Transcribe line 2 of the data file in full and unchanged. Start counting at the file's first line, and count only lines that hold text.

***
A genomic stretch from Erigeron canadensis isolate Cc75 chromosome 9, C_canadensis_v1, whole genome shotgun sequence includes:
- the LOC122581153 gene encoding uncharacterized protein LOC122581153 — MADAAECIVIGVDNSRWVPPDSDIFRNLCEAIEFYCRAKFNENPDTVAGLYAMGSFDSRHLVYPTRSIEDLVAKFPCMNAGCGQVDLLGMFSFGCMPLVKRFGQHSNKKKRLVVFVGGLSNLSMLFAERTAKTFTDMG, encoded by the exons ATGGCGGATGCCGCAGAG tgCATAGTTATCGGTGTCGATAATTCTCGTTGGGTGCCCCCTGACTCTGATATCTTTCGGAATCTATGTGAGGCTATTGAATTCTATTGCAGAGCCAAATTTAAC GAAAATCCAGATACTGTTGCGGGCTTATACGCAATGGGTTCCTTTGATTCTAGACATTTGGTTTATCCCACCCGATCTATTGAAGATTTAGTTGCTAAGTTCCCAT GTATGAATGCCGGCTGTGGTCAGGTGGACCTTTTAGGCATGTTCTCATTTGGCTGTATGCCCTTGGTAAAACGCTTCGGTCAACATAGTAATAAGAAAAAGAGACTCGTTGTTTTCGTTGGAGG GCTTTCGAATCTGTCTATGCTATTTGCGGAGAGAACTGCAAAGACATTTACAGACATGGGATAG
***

- the LOC122581153 gene encoding uncharacterized protein LOC122581153 — MADAAECIVIGVDNSRWVPPDSDIFRNLCEAIEFYCRAKFNENPDTVAGLYAMGSFDSRHLVYPTRSIEDLVAKFPCMNAGCGQVDLLGMFSFGCMPLVKRFGQHSNKKKRLVVFVGGLSNLSMLFAERTAKTFTDMG, encoded by the exons ATGGCGGATGCCGCAGAG tgCATAGTTATCGGTGTCGATAATTCTCGTTGGGTGCCCCCTGACTCTGATATCTTTCGGAATCTATGTGAGGCTATTGAATTCTATTGCAGAGCCAAATTTAAC GAAAATCCAGATACTGTTGCGGGCTTATACGCAATGGGTTCCTTTGATTCTAGACATTTGGTTTATCCCACCCGATCTATTGAAGATTTAGTTGCTAAGTTCCCAT GTATGAATGCCGGCTGTGGTCAGGTGGACCTTTTAGGCATGTTCTCATTTGGCTGTATGCCCTTGGTAAAACGCTTCGGTCAACATAGTAATAAGAAAAAGAGACTCGTTGTTTTCGTTGGAGG GCTTTCGAATCTGTCTATGCTATTTGCGGAGAGAACTGCAAAGACATTTACAGACATGGGATAG